Recent environment summits conclude that there is an urgent need to address environmental dereliction and climate change. One of the avenues proposed for compensating for environmental damage derives from the controversial argument that rich countries should pay more because they are most responsible for the dereliction (Mathiesen, 2013). A discussion of the externality costs’ explanation and the impact of environmental damage helps underpin the position that wealthy economies should take more financial responsibility for environmental deterioration.
Externality costs concern societal costs that market transactions do not capture, an issue that arises because private calculations of costs and benefits differ from societal valuation (Harris & Roach, 2013). Considering the environment as a resource for the international society, industrialization and economic activities in the developed world produce environmental damage as an externality cost borne by all countries. Given that such rich countries are most responsible for environmental dereliction, it follows that they should pay for the damage caused.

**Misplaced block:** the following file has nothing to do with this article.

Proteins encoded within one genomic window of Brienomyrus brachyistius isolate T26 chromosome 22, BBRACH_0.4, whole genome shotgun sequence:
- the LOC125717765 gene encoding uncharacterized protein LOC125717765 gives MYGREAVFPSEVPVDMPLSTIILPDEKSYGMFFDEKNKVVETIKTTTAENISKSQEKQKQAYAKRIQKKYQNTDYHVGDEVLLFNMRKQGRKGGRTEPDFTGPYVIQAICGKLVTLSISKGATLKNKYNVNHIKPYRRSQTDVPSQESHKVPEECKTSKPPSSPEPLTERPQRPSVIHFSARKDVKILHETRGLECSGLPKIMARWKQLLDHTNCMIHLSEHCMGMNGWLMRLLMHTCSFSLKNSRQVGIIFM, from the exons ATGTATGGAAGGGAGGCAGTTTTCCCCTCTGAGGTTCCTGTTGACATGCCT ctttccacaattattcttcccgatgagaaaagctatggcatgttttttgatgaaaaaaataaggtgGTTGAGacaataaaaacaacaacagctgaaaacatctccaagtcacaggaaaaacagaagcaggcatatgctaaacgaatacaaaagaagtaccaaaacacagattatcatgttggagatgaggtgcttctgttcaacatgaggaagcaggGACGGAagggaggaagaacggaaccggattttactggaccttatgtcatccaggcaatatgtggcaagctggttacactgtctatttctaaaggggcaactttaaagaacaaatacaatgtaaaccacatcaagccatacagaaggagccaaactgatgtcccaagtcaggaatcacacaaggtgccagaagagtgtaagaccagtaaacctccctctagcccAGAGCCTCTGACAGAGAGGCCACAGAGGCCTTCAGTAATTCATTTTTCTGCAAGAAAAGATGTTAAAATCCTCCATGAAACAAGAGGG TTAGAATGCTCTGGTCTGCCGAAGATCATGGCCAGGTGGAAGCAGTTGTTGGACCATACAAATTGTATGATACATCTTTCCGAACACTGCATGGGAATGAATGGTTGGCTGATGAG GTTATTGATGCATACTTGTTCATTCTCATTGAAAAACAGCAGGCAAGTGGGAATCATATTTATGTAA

In terms of impacts, many poor countries in the developing world endure the worst consequences of the actions of the rich countries. Structural socioeconomic factors mean that poor economies suffer more from environmental dereliction effects such as erratic rainfall patterns that cripple rain-fed agriculture (Gray, 2012). This observation indicates that rich countries produce significant environmental damage, with such dereliction then affecting poor countries disproportionately. As a result, the responsible rich countries should compensate by paying more for environmental damage.
Ultimately, rich economies are more liable for environmental deterioration while their poor counterparts withstand the worst of the consequences arising from the former’s actions. These observations indicate rich countries should certainly take more financial responsibility for environmental destruction.